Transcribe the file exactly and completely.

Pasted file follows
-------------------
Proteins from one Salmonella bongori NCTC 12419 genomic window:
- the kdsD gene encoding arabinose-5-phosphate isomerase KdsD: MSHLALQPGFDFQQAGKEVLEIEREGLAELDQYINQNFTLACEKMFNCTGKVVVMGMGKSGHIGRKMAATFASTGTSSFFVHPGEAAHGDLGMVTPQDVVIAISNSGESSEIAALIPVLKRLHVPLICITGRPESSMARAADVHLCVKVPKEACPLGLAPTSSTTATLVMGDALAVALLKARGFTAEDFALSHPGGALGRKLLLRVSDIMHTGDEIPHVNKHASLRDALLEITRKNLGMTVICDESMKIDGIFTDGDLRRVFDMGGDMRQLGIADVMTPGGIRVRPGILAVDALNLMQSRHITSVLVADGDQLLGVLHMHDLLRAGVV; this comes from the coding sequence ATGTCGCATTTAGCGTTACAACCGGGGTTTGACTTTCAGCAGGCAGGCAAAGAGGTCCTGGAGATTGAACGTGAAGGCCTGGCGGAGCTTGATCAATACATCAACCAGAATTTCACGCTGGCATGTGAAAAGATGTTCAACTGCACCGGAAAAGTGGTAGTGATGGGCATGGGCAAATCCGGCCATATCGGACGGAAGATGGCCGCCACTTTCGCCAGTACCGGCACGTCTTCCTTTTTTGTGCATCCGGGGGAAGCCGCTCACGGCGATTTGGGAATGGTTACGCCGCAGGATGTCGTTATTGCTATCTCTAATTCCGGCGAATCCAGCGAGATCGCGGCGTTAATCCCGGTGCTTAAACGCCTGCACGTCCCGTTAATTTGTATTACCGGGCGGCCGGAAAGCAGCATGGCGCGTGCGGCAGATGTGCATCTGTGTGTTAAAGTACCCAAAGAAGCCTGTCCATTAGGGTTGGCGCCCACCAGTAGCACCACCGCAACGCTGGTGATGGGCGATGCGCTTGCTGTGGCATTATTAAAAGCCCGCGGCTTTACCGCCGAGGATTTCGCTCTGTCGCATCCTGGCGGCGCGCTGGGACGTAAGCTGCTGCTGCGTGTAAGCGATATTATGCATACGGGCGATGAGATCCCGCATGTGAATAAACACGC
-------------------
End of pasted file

Proteins from one Salmonella bongori NCTC 12419 genomic window:
- the kdsD gene encoding arabinose-5-phosphate isomerase KdsD: MSHLALQPGFDFQQAGKEVLEIEREGLAELDQYINQNFTLACEKMFNCTGKVVVMGMGKSGHIGRKMAATFASTGTSSFFVHPGEAAHGDLGMVTPQDVVIAISNSGESSEIAALIPVLKRLHVPLICITGRPESSMARAADVHLCVKVPKEACPLGLAPTSSTTATLVMGDALAVALLKARGFTAEDFALSHPGGALGRKLLLRVSDIMHTGDEIPHVNKHASLRDALLEITRKNLGMTVICDESMKIDGIFTDGDLRRVFDMGGDMRQLGIADVMTPGGIRVRPGILAVDALNLMQSRHITSVLVADGDQLLGVLHMHDLLRAGVV; this comes from the coding sequence ATGTCGCATTTAGCGTTACAACCGGGGTTTGACTTTCAGCAGGCAGGCAAAGAGGTCCTGGAGATTGAACGTGAAGGCCTGGCGGAGCTTGATCAATACATCAACCAGAATTTCACGCTGGCATGTGAAAAGATGTTCAACTGCACCGGAAAAGTGGTAGTGATGGGCATGGGCAAATCCGGCCATATCGGACGGAAGATGGCCGCCACTTTCGCCAGTACCGGCACGTCTTCCTTTTTTGTGCATCCGGGGGAAGCCGCTCACGGCGATTTGGGAATGGTTACGCCGCAGGATGTCGTTATTGCTATCTCTAATTCCGGCGAATCCAGCGAGATCGCGGCGTTAATCCCGGTGCTTAAACGCCTGCACGTCCCGTTAATTTGTATTACCGGGCGGCCGGAAAGCAGCATGGCGCGTGCGGCAGATGTGCATCTGTGTGTTAAAGTACCCAAAGAAGCCTGTCCATTAGGGTTGGCGCCCACCAGTAGCACCACCGCAACGCTGGTGATGGGCGATGCGCTTGCTGTGGCATTATTAAAAGCCCGCGGCTTTACCGCCGAGGATTTCGCTCTGTCGCATCCTGGCGGCGCGCTGGGACGTAAGCTGCTGCTGCGTGTAAGCGATATTATGCATACGGGCGATGAGATCCCGCATGTGAATAAACACGC